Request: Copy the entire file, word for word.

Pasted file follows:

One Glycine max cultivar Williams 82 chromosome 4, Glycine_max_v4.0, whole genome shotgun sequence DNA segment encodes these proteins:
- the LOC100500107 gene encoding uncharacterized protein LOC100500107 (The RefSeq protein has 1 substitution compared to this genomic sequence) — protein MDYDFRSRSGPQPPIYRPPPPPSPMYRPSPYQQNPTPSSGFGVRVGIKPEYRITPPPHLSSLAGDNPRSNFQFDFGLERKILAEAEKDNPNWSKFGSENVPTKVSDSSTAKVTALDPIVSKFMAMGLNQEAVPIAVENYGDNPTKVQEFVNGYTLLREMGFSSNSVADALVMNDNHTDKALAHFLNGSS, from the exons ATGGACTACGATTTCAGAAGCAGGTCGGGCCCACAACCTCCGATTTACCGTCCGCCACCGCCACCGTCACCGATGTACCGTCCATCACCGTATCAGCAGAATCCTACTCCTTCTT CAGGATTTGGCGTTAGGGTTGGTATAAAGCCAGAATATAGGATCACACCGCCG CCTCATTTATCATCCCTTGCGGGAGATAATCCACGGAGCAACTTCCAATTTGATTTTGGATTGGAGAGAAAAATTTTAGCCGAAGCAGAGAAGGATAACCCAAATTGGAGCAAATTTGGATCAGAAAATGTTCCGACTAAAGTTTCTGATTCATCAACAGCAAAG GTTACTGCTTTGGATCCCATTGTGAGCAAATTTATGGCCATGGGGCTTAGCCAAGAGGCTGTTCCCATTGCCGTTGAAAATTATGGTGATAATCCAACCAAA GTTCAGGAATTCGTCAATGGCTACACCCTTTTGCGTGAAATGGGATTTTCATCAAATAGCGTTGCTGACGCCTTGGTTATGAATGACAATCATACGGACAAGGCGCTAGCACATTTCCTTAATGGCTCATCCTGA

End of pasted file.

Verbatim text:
One Glycine max cultivar Williams 82 chromosome 4, Glycine_max_v4.0, whole genome shotgun sequence DNA segment encodes these proteins:
- the LOC100500107 gene encoding uncharacterized protein LOC100500107 (The RefSeq protein has 1 substitution compared to this genomic sequence) — protein MDYDFRSRSGPQPPIYRPPPPPSPMYRPSPYQQNPTPSSGFGVRVGIKPEYRITPPPHLSSLAGDNPRSNFQFDFGLERKILAEAEKDNPNWSKFGSENVPTKVSDSSTAKVTALDPIVSKFMAMGLNQEAVPIAVENYGDNPTKVQEFVNGYTLLREMGFSSNSVADALVMNDNHTDKALAHFLNGSS, from the exons ATGGACTACGATTTCAGAAGCAGGTCGGGCCCACAACCTCCGATTTACCGTCCGCCACCGCCACCGTCACCGATGTACCGTCCATCACCGTATCAGCAGAATCCTACTCCTTCTT CAGGATTTGGCGTTAGGGTTGGTATAAAGCCAGAATATAGGATCACACCGCCG CCTCATTTATCATCCCTTGCGGGAGATAATCCACGGAGCAACTTCCAATTTGATTTTGGATTGGAGAGAAAAATTTTAGCCGAAGCAGAGAAGGATAACCCAAATTGGAGCAAATTTGGATCAGAAAATGTTCCGACTAAAGTTTCTGATTCATCAACAGCAAAG GTTACTGCTTTGGATCCCATTGTGAGCAAATTTATGGCCATGGGGCTTAGCCAAGAGGCTGTTCCCATTGCCGTTGAAAATTATGGTGATAATCCAACCAAA GTTCAGGAATTCGTCAATGGCTACACCCTTTTGCGTGAAATGGGATTTTCATCAAATAGCGTTGCTGACGCCTTGGTTATGAATGACAATCATACGGACAAGGCGCTAGCACATTTCCTTAATGGCTCATCCTGA